Why are people Afraid to Lift Heavy?

Afraid to Lift Heavy

One of the biggest problems in gyms are the thousands of gym bros who are lifting a weight that is way too heavy for them!

Performing shoulder presses whilst contorted into a position that would make a yoga instructor wince.

But have you noticed that a lot of those guys are still massive? Because no matter how dangerous, or inefficient they are being they are still providing their muscles with progressive overload, which is what muscles need to grow.

This does not mean that training with terrible form is a great idea, it’s ridiculously stupid. But it means that if you ever want to get stronger or bigger you are going to need to lift heavy.

Incidentally, if you don’t want bigger muscles but instead want to lose fat and look as lean as possible, the answer is the same – lift heavy!

This article will look at why some people avoid lifting, and why they are making a mistake in doing so.

Reason #1. Fear of bad technique

The reason that a lot of people avoid lifting too heavy is a lack of confidence in their technique, they worry that if they increase the weight on a deadlift then their form will suffer and this will lead to ridicule.

Whilst this is an important concern, it assumes that your jump from medium weight to heavy weight is going to be a big one.

If you are currently deadlifting 60kg for 8 reps without breaking a sweat, but you’re afraid to increase the weight to 90kg because you think it will be too big a jump then you’re absolutely correct.

But why would you feel that you need to increase it that much? Why not try 7 reps at 65kg and then progress to 6 reps at 67.5kg or 70kg?

Pyramid training would suit you perfectly, start out with 6 reps at 60kg, then increase the weight by 5kg (you can use lower increments if you desire) and lower the reps to 5.

Have a rest and then increase the weight again and lower the reps by 1 again. Soon you’ll be attempting 1 rep at 85kg. If your form begins to slip at any of these weights, then you’ll know that next time you should lower the weight.

Another way to combat this is to learn how to perform these exercises correctly. Watch YouTube videos, read articles, hire a trainer, attend seminars, whatever you need to do. Practice your technique constantly, and don’t try to be a hero.

Small increments over weeks and weeks might suit you perfectly. Whilst some people might find that they can run through the weight increases relatively fast.

Reason #2. Fear of injury

This is closely tied into the previous reason, if you’re worried that your technique is not good enough to lift heavy then you are probably also worried that the lack of technique will cause an injury.

Well the obvious response it, perform the exercise correctly (as we looked at earlier). But another thing to do is to look at injury occurrence.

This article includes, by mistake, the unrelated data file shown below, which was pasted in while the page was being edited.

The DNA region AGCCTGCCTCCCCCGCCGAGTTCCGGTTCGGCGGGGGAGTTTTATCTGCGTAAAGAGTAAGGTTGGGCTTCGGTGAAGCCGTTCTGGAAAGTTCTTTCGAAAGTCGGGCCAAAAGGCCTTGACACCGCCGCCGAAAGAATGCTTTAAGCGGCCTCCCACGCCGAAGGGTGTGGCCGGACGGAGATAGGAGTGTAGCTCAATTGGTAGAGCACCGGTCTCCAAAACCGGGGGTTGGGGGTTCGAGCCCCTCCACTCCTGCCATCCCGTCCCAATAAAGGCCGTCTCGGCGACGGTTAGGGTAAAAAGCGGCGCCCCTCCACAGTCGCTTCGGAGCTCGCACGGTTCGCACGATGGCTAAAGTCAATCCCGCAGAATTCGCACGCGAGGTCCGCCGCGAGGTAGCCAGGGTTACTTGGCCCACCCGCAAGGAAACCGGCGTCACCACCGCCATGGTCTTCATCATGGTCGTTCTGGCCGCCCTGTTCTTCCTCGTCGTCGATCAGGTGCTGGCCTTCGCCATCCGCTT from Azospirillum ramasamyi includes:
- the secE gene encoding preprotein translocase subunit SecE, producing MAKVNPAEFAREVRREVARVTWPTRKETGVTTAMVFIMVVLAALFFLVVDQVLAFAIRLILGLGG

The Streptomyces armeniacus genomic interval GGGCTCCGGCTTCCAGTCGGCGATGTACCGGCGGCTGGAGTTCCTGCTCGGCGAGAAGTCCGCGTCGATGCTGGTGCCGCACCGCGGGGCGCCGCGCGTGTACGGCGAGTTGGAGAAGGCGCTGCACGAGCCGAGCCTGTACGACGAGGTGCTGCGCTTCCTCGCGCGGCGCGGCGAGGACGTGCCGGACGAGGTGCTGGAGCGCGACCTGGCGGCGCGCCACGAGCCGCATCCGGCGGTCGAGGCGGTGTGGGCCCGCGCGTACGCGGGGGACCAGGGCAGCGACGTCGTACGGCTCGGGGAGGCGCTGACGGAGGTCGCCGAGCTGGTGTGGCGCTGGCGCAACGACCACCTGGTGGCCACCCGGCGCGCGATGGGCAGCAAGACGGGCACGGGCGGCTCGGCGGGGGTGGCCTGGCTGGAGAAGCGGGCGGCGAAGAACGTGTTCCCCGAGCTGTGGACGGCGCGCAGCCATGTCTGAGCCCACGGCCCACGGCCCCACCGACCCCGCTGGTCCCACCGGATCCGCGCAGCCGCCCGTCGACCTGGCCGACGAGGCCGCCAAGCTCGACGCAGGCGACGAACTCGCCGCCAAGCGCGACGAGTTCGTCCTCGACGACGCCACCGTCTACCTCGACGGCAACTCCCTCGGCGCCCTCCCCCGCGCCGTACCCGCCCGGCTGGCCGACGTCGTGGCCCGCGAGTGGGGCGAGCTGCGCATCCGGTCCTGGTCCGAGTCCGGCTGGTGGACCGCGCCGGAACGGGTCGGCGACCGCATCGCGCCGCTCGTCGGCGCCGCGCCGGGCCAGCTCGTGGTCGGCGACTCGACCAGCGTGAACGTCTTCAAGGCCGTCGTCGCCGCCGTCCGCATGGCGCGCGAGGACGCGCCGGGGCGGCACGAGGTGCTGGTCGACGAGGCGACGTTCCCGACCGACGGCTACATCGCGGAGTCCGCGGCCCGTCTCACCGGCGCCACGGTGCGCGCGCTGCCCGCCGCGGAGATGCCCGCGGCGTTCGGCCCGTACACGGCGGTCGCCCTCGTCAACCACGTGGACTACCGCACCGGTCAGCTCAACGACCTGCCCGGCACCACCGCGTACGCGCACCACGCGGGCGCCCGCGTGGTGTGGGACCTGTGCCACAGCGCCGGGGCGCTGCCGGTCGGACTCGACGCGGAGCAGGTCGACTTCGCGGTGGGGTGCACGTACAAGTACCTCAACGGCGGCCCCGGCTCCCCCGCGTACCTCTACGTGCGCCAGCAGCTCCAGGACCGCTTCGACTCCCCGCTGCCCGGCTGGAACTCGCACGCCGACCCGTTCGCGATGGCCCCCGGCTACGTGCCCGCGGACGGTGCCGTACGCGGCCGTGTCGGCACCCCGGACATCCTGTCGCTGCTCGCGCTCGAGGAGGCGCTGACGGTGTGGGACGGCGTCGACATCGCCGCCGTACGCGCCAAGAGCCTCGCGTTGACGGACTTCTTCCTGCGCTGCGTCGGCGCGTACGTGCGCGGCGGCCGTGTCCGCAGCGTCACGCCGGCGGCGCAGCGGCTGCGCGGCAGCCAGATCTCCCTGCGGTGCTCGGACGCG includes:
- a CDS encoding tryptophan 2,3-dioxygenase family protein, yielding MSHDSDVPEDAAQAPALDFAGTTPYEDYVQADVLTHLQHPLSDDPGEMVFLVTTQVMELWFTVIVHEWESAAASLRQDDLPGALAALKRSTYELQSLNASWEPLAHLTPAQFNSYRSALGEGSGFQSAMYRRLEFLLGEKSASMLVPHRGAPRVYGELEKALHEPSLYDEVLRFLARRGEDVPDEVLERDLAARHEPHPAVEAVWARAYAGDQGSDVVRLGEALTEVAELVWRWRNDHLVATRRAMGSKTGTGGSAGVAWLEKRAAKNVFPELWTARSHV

The number one most dangerous exercise out there is not weightlifting, it’s running. The reason for that? People are very aware of the potential for injury during lifting, so take a lot of precautions and worry about their form (the ones that don’t become the injured ones).

But running is actually a difficult exercise to master, and nobody gives running technique a second’s thought. Which makes it unsurprising that a lot of people get hurt.

If you are lifting heavy and your technique is flawless, then your chance of injury is remote.

Just build your knowledge and your confidence will rise with it.

Reason #3. Not wanting to “get bulky

This is a common worry for women, but there are also a lot of men out there who avoid heavy weights due to this fear.

If you are one of those people then put your mind at rest, nobody has ever gotten bulky by accident. If you don’t want massive biceps, then don’t eat 3,000 calories per day! If you don’t want tree trunk legs, don’t take anabolic steroids.

Stop looking at pro bodybuilders as your reference point, check out the natural lifters. In fact if you get the chance ask some of them about the challenges they face putting on muscle.

Ask them how many calories they consume per day, and how many mass gaining supplements they consume. Also ask them how often they train per week, some will be there 8-10 times (double sessions).

Are you doing any of that? So why on earth do you think that you would get the same results by accident? It’s like not learning to drive because you don’t fancy becoming a formula 1 driver.

Conclusion

Whatever your goals, increasing strength should be your main focus.

Increasing strength will improve your health, help injury-proof you, and help with any fat-loss goals that you have.

Treat exercises with the respect that they deserve, and constantly look to improve your form and you will never have to worry about injuring yourself.

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